and I'm working on getting people here at work organised to celebrate properly. Hard to know - some people happily engage in sillyness... Anyway I heartily recommend checking out the site and working on an outfit and accent now. There's heaps of help on the web site.

Tuesday, August 02, 2005

Kung Fu and Ballet

Well, the international film festival started last week in Christchurch and my colleague Paul had a couple of free tickets to the opening which he couldn't use so Nick and I went along. The movie was Kung Fu Hustle and we really enjoyed it. For a start its hysterically funny at times and combines a weird array of film styles. It opens a bit like a cross between Bugsy Malone and the 90s film version of Romeo and Juliet - loads of black suited mobsters dancing with axes - I was a bit worried that they were going to start singing but thankfully they didn't. Then later there are scenes like something out of a cartoon - Rodger Rabbit or even Wily Coyote and Roadrunner. Then later it gets down to being a real Kung Fu movie with big action scenes like in Hero or Crouching Tiger. Anyway, if you enjoy martial arts movies at all I think that you'll enjoy it. And then on Friday night we went to the New Zealand Ballet's performance of Dracula. I had seen this before when they first did it and thought that it was amazing. Seeing it a second time didn't disappoint. What I love about their performances is that there's always stuff going on in the background - the rest of the dancers don't just stop and wait for the front action to finsh so that they can do their bit. And the spectacle element is always amazing. I do think that it helps to know the story a bit first though. After, we went to Strawberry faire for dessert and I had a super-rich cherry chocolate terrine type thing. Probably why I felt a bit crap the next morning.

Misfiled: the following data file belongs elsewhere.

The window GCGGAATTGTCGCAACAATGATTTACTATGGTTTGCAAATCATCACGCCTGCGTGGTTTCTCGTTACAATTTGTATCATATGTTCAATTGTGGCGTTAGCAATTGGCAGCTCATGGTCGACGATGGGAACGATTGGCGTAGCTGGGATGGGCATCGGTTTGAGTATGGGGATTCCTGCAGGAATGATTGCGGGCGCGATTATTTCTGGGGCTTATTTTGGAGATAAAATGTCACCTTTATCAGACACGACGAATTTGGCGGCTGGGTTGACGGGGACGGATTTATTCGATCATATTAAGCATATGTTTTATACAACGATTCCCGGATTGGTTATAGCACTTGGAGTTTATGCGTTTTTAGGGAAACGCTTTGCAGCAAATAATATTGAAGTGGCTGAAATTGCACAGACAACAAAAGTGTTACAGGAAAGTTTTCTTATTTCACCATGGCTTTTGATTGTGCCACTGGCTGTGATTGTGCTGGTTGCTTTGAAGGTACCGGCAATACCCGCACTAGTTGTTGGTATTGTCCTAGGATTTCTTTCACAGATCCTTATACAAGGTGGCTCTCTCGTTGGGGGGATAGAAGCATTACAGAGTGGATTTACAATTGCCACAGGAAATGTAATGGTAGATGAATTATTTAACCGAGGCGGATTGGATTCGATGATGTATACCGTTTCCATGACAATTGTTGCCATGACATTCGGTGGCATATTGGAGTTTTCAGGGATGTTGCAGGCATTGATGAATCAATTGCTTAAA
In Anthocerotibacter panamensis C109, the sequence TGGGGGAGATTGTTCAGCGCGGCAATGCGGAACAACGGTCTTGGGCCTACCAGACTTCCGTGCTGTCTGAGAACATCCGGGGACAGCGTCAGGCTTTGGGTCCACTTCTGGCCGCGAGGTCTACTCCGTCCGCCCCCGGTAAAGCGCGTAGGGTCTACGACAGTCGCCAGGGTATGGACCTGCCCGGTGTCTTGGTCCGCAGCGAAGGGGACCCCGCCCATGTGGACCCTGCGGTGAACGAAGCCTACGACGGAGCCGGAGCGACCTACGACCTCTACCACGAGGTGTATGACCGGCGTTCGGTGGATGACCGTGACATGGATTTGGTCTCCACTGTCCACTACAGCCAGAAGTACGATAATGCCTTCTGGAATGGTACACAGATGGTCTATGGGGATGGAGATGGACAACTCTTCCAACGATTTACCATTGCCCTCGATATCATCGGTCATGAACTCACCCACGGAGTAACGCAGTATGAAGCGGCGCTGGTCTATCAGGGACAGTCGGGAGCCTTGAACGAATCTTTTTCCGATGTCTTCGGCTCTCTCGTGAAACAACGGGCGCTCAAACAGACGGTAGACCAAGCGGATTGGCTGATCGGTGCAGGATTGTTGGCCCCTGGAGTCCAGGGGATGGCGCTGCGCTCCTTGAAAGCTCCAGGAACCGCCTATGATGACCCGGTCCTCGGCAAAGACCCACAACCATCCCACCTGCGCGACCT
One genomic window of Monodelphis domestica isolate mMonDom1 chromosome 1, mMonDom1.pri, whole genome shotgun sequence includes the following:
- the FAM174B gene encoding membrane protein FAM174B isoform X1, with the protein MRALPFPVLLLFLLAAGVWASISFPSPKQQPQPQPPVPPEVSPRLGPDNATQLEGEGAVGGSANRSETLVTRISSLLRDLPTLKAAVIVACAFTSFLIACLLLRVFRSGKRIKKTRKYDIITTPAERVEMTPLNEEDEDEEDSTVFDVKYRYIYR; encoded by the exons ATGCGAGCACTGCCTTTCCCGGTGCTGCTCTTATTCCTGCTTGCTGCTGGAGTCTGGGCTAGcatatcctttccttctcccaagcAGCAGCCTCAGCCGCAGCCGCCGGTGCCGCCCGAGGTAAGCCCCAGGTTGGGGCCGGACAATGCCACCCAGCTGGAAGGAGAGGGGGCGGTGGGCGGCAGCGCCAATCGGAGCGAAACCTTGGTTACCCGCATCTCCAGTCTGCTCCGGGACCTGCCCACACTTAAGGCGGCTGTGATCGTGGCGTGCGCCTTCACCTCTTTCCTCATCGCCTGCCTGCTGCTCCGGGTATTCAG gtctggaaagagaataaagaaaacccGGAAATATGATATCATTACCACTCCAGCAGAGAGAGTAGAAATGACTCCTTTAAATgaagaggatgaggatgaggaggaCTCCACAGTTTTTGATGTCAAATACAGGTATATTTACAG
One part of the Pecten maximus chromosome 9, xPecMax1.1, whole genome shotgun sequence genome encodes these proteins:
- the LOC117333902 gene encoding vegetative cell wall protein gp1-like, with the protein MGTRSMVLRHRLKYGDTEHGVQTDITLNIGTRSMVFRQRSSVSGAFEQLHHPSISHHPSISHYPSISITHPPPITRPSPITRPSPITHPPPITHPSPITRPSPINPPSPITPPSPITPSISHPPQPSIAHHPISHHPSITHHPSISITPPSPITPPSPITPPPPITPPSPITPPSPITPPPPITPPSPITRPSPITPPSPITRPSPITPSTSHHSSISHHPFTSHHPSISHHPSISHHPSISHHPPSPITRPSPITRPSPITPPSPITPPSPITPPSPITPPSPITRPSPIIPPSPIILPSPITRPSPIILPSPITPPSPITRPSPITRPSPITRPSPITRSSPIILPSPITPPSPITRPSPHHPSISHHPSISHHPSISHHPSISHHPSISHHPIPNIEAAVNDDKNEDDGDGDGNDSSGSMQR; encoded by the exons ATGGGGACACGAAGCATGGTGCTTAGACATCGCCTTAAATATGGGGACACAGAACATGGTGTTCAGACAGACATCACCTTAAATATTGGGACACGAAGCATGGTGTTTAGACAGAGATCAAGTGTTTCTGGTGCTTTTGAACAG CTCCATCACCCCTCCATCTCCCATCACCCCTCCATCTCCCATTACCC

Monday, July 25, 2005

Springing